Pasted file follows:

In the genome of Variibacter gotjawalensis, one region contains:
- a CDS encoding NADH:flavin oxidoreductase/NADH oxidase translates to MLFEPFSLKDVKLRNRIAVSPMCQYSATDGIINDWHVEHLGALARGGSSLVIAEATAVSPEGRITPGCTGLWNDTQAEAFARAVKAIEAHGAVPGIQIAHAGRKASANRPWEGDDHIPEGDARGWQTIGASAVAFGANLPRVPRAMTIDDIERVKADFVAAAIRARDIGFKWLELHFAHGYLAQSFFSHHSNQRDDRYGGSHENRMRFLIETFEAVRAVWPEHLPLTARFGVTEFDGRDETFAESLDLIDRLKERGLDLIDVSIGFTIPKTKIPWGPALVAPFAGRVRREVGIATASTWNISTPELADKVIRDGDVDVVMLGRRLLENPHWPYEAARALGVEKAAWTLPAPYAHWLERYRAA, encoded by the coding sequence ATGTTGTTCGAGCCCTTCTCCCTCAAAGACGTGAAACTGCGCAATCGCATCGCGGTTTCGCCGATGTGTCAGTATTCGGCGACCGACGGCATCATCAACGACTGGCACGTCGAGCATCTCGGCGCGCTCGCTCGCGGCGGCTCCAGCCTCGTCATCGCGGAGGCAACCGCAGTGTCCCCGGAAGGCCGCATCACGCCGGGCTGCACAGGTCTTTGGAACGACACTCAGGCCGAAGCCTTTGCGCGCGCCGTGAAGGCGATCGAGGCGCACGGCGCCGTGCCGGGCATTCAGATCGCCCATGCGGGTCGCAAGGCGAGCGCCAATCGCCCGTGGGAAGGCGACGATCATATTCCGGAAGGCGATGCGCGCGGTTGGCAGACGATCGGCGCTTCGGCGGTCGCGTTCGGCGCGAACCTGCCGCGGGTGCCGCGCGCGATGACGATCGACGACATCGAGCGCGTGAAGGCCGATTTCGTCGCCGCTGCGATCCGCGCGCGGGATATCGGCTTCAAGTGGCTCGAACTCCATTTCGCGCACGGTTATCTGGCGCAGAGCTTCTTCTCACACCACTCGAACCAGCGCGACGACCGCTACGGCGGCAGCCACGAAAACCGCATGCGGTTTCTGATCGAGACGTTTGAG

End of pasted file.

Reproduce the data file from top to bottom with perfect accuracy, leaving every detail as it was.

In the genome of Variibacter gotjawalensis, one region contains:
- a CDS encoding NADH:flavin oxidoreductase/NADH oxidase translates to MLFEPFSLKDVKLRNRIAVSPMCQYSATDGIINDWHVEHLGALARGGSSLVIAEATAVSPEGRITPGCTGLWNDTQAEAFARAVKAIEAHGAVPGIQIAHAGRKASANRPWEGDDHIPEGDARGWQTIGASAVAFGANLPRVPRAMTIDDIERVKADFVAAAIRARDIGFKWLELHFAHGYLAQSFFSHHSNQRDDRYGGSHENRMRFLIETFEAVRAVWPEHLPLTARFGVTEFDGRDETFAESLDLIDRLKERGLDLIDVSIGFTIPKTKIPWGPALVAPFAGRVRREVGIATASTWNISTPELADKVIRDGDVDVVMLGRRLLENPHWPYEAARALGVEKAAWTLPAPYAHWLERYRAA, encoded by the coding sequence ATGTTGTTCGAGCCCTTCTCCCTCAAAGACGTGAAACTGCGCAATCGCATCGCGGTTTCGCCGATGTGTCAGTATTCGGCGACCGACGGCATCATCAACGACTGGCACGTCGAGCATCTCGGCGCGCTCGCTCGCGGCGGCTCCAGCCTCGTCATCGCGGAGGCAACCGCAGTGTCCCCGGAAGGCCGCATCACGCCGGGCTGCACAGGTCTTTGGAACGACACTCAGGCCGAAGCCTTTGCGCGCGCCGTGAAGGCGATCGAGGCGCACGGCGCCGTGCCGGGCATTCAGATCGCCCATGCGGGTCGCAAGGCGAGCGCCAATCGCCCGTGGGAAGGCGACGATCATATTCCGGAAGGCGATGCGCGCGGTTGGCAGACGATCGGCGCTTCGGCGGTCGCGTTCGGCGCGAACCTGCCGCGGGTGCCGCGCGCGATGACGATCGACGACATCGAGCGCGTGAAGGCCGATTTCGTCGCCGCTGCGATCCGCGCGCGGGATATCGGCTTCAAGTGGCTCGAACTCCATTTCGCGCACGGTTATCTGGCGCAGAGCTTCTTCTCACACCACTCGAACCAGCGCGACGACCGCTACGGCGGCAGCCACGAAAACCGCATGCGGTTTCTGATCGAGACGTTTGAG